It was 1971, maybe 1972.
I had thick Coke bottle glasses and bright, shiny, silver braces.
I lived two lives.
In the neighborhood, I had a few friends. But at school, the boys taunted me, called me names, and the cool girls made fun of my clothes. My teachers always liked me, I was a teacher's pet kind of girl. But junior high was hell.
In my other life, at church, I was mostly happy, and safe, and people liked me. I was on the student council. I hung out with the “cool kids”. If others thought I was weird, they were too nice to ever say it. We had an amazing youth pastor who loved us with all his heart.
But I knew how far apart my two worlds were.
Even at age 11 or 12, I started realizing that I wanted to live in safe, friendly, Church World. In Church World people were nice to you, and you were measured by your spiritual knowledge and depth. You could be popular because you were good on the Bible Quiz Teams, or memorized all your verses at summer camp.
In Real World, your Christian beliefs made you stand out from everyone else. You dressed different, you acted different, and the other kids were tough on you. “You can’t dance? Why not?” “Why can’t you listen to that music?” “Why don’t your parents go to the neighborhood parties?” “You can’t drink? Ever?”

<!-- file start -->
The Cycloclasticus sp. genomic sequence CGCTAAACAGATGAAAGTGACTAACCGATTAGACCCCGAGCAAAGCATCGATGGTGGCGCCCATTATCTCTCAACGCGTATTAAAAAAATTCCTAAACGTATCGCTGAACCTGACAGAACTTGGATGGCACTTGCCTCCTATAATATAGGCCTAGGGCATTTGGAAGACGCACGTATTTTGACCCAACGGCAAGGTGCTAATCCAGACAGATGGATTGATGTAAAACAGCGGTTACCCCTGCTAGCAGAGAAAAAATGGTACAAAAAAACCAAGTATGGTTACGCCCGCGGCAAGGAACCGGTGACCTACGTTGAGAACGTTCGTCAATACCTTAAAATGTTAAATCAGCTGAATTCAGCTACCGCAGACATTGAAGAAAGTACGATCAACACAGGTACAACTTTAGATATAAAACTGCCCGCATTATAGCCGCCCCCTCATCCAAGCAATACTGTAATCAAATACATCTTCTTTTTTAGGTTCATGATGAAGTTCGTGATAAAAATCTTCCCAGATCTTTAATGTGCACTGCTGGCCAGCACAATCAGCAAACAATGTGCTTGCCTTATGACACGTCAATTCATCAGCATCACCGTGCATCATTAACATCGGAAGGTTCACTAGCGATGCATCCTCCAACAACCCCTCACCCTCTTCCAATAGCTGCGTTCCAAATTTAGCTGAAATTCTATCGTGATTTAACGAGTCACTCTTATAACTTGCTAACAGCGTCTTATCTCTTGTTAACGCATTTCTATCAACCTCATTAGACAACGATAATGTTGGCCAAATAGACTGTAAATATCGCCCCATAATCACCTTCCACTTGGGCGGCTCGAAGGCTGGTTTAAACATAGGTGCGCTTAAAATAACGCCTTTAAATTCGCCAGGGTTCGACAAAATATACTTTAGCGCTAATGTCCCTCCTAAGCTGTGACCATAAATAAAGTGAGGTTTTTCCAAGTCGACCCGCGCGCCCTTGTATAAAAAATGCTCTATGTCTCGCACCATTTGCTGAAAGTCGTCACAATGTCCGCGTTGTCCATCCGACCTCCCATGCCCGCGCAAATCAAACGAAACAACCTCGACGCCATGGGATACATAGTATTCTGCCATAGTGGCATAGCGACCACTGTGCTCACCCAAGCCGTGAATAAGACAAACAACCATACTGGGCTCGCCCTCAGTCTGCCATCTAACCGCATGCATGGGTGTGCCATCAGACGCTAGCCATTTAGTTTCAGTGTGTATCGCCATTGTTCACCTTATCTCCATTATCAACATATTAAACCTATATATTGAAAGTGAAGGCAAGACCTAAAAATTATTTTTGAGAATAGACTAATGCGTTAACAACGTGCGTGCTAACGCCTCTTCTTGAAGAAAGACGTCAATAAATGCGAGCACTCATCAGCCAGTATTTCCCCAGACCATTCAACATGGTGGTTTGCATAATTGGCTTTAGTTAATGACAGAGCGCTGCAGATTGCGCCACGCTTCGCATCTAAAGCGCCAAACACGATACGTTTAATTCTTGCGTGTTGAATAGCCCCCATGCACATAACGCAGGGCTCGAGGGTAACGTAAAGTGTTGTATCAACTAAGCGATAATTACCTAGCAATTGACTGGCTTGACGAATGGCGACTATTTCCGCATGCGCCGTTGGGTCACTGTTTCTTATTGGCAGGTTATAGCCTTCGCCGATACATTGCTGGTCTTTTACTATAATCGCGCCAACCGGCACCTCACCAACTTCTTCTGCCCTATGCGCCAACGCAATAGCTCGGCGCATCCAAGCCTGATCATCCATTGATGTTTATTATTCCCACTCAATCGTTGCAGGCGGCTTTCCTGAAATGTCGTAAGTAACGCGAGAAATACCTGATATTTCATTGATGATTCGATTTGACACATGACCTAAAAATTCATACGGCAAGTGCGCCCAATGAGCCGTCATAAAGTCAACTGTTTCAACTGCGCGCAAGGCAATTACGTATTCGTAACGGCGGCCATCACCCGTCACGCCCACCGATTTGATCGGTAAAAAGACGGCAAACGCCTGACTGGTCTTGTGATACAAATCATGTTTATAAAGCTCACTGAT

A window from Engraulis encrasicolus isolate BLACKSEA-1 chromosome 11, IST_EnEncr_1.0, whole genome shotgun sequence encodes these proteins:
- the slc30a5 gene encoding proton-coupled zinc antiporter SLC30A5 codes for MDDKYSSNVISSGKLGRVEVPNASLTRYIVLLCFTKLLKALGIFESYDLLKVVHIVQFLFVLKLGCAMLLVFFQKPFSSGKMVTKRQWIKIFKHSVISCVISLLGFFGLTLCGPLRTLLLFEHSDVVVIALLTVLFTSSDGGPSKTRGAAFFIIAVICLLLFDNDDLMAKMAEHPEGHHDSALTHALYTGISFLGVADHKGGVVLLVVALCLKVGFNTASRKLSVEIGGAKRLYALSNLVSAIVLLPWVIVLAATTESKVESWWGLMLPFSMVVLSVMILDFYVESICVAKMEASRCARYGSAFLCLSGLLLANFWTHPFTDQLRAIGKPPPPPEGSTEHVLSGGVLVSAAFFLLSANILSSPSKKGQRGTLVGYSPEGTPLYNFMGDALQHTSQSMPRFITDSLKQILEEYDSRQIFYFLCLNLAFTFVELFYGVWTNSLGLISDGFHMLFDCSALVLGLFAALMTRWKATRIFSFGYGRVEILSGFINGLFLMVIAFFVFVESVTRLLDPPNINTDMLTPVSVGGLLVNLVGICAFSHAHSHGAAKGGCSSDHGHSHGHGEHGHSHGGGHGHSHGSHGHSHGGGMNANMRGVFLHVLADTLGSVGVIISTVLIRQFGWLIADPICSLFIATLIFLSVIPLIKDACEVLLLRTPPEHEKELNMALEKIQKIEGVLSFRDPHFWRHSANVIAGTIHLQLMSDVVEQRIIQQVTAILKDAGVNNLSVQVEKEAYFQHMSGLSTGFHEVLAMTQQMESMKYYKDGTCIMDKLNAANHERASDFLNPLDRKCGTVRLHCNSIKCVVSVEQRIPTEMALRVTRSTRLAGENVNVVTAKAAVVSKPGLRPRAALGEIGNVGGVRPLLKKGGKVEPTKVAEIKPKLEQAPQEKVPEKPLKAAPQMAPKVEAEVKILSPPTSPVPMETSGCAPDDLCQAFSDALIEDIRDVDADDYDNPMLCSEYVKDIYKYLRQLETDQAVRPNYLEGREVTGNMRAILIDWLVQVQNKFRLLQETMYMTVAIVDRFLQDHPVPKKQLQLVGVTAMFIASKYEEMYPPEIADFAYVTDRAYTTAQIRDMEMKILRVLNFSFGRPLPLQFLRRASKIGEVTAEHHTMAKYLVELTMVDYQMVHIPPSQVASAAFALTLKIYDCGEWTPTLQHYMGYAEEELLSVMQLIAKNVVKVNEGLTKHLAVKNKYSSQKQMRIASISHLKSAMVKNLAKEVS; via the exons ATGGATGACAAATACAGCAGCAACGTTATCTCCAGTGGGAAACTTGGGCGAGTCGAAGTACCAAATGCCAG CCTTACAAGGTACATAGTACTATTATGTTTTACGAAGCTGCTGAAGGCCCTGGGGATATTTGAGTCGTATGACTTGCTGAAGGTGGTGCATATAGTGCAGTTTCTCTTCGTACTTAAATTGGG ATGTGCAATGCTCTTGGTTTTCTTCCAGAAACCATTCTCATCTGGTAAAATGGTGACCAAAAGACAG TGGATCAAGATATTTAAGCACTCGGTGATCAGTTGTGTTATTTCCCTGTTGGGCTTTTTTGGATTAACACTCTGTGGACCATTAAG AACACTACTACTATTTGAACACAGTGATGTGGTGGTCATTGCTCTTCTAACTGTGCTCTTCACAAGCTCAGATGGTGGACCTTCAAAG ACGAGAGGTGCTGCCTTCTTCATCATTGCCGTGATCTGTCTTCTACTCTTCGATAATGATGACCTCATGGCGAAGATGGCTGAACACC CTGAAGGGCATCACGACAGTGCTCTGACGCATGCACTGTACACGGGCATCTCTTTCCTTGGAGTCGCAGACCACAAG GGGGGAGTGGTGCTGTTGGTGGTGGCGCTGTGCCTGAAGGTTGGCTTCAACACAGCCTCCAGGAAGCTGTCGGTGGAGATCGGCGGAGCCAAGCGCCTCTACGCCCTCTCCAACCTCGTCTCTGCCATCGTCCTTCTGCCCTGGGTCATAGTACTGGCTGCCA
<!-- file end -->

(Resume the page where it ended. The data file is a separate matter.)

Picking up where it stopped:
I was overwhelmed with how to make it through junior high, much less high school and beyond. It seemed impossible to live out your life with feet in both Worlds. They were too different. You couldn’t “fit in” both places. And God knows, “fitting in” is all important to an adolescent.
So it’s a normal Sunday morning. Our church was trying to bridge the gap between the worlds. We had a special “Youth Service”, the second of three Sunday morning services. We were cool, we were in junior high, and we got to go to that middle service that was just for young people. No choir, no organ, a special sermon, and best of all, “special music”. Drums, guitars, things that made the older folks happy we had our own service. We had heard some pretty cool, if still tame, musicians perform.
But that Sunday morning my life would change forever.
That morning when the “special music” was introduced, a young man walked out on the stage. He had on black jeans, a black shirt, and white tennis shoes. His long blonde hair, parted in the middle,fell well beyond his shoulders. It got very quiet in the sanctuary.
He adjusted the microphones, for several minutes, smiled at us. Strummed his guitar. Adjusted the microphones some more. Smiled again.
Then he stepped back from the mic, raised his right arm up above him, index finger pointed to the ceiling. And sang, “One way, one way to heaven, hold up high your hands. One way, free and forgiven, children of the Lamb.”
Larry Norman had just upset everything I thought I knew about my faith, my life, and my relationship to this planet.
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